Landlords risk imprisonment under Right to Rent
Friday 13th November 2015
Under the terms of the new Immigration Bill proposed by the Government, landlords must check that anyone occupying their premises has the right to rent. The Government hopes that the new Bill will make it more difficult for illegal immigrants to settle in the UK.
Landlords must obtain evidence of a person’s identity and citizenship, such as a passport or biometric residence permit, before letting them rent. Copies of the documentation will be sufficient to prove that the landlord has carried out the checks and the landlord must retain the documents for at least one year after the tenancy ends.
Under the Bill a landlord or agent will commit a criminal offence if they know or have reasonable cause to believe that the tenant or any adult living with the tenant does not have the right to rent property in the UK. Landlords, including directors of corporate bodies, face up to 5 years’ imprisonment if they are convicted of an offence.
It is likely to be increasingly difficult for individuals who have been granted asylum to obtain privately rented accommodation, with landlords understandably becoming even more reluctant to grant tenancies to individuals whose immigration status is unclear.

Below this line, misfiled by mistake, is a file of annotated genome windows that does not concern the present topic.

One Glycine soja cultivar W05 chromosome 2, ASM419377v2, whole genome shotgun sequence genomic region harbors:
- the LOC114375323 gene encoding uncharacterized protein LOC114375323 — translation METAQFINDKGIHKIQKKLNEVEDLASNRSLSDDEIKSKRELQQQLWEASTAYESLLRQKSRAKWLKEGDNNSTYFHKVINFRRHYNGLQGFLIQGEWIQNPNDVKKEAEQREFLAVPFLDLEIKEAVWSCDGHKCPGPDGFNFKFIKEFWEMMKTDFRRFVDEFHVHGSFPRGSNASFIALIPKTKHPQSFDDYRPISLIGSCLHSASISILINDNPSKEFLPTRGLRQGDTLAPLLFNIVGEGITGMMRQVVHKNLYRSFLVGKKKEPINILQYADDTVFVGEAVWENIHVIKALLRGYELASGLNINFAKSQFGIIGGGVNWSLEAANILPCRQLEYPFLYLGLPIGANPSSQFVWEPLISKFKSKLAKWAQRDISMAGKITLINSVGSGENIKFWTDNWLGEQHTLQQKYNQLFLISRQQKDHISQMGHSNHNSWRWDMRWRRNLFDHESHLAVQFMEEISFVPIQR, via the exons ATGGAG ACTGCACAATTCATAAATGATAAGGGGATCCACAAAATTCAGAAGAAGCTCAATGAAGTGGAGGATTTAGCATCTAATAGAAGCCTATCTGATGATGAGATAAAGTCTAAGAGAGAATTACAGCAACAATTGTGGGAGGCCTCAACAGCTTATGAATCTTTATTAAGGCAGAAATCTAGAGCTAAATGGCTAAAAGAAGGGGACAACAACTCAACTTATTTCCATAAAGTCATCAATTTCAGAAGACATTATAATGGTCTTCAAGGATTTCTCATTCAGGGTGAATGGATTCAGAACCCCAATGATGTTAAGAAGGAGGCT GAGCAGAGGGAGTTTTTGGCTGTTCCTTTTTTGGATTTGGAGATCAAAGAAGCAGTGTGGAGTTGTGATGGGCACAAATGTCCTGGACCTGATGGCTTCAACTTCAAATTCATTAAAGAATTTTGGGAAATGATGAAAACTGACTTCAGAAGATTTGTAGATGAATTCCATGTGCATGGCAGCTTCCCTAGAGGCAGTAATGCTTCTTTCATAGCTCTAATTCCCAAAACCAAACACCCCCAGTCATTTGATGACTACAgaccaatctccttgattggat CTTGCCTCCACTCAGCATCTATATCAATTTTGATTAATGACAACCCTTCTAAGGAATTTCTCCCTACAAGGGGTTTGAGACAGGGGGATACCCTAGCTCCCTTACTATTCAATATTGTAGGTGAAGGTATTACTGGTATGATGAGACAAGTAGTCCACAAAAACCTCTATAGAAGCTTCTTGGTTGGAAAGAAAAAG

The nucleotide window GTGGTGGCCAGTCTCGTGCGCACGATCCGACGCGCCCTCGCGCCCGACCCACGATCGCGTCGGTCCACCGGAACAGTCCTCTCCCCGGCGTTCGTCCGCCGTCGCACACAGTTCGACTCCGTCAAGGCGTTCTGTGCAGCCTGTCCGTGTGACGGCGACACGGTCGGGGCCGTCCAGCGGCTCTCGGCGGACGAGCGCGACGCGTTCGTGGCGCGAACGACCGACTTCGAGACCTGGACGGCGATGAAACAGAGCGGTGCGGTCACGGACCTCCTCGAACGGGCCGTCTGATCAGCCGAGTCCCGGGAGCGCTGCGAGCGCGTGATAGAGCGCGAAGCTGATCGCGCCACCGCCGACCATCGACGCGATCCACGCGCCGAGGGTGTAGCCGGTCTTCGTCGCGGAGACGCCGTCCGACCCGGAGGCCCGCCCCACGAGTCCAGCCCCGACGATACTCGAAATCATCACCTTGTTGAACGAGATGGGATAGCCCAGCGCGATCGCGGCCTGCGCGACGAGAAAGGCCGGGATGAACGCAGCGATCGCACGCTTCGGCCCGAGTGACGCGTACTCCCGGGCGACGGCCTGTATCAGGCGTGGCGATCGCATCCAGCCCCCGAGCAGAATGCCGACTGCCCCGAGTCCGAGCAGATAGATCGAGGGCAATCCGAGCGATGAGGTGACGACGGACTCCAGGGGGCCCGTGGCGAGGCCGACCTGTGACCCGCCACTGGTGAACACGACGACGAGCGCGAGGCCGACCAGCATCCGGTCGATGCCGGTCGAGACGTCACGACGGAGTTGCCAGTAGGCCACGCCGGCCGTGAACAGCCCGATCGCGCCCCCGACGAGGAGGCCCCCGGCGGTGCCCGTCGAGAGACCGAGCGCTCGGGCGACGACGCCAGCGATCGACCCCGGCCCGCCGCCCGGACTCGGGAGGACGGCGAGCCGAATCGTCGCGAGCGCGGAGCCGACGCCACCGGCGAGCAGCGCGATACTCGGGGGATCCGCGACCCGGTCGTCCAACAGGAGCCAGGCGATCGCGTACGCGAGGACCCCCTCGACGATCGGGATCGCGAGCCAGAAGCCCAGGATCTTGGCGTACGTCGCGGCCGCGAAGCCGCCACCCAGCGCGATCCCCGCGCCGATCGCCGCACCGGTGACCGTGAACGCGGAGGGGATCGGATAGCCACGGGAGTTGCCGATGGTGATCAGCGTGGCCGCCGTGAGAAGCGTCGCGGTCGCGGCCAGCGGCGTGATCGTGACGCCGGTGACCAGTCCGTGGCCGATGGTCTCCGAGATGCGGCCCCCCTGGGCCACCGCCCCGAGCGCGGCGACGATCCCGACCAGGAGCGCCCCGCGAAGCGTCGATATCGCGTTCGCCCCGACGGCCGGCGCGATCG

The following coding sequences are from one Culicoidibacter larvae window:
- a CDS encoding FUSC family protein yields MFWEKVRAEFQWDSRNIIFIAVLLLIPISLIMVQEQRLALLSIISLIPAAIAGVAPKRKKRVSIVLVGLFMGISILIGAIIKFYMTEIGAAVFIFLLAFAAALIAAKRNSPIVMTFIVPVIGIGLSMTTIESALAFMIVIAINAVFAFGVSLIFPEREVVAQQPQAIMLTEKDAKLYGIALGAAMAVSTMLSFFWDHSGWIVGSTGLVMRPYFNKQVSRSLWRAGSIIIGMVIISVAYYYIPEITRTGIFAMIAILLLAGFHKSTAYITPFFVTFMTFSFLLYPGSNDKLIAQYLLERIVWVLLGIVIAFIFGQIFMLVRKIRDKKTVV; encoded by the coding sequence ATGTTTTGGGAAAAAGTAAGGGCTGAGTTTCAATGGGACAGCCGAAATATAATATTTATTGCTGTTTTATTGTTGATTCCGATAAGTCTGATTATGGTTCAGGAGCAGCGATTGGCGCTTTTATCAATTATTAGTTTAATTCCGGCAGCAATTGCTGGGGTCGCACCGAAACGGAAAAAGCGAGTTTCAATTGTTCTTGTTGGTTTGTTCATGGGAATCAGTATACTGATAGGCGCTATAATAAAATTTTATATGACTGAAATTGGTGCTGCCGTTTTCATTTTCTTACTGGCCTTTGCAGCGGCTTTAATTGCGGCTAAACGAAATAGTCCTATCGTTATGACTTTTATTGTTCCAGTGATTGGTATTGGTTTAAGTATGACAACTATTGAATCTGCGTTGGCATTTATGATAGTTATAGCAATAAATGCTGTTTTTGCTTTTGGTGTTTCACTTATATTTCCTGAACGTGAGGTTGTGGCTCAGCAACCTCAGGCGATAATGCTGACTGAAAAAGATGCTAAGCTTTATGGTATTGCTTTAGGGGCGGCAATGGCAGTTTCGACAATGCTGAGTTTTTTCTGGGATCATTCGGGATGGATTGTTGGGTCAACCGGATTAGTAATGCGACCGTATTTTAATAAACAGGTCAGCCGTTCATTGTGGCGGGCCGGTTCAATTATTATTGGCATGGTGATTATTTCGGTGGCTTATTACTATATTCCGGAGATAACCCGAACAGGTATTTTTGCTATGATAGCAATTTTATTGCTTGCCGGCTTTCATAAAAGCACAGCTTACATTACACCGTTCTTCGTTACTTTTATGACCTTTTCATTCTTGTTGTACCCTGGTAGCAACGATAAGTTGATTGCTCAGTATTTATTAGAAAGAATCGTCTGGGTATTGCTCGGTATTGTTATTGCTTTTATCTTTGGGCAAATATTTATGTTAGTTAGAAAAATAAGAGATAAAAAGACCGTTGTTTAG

The Bill also makes it legal to end a tenancy agreement and evict tenants, without a court order, where an adult does not have a right to rent. It is therefore anticipated that these provisions, if enacted, may be challenged on the basis that they violate the human rights of illegal immigrants who are made homeless as a result.
The Immigration Bill received its second reading on 13 October 2015 and now proceeds to the committee stage. Despite its controversies, it is anticipated that the Bill will make it to the statute book with the changes coming in to effect from 1 February 2016.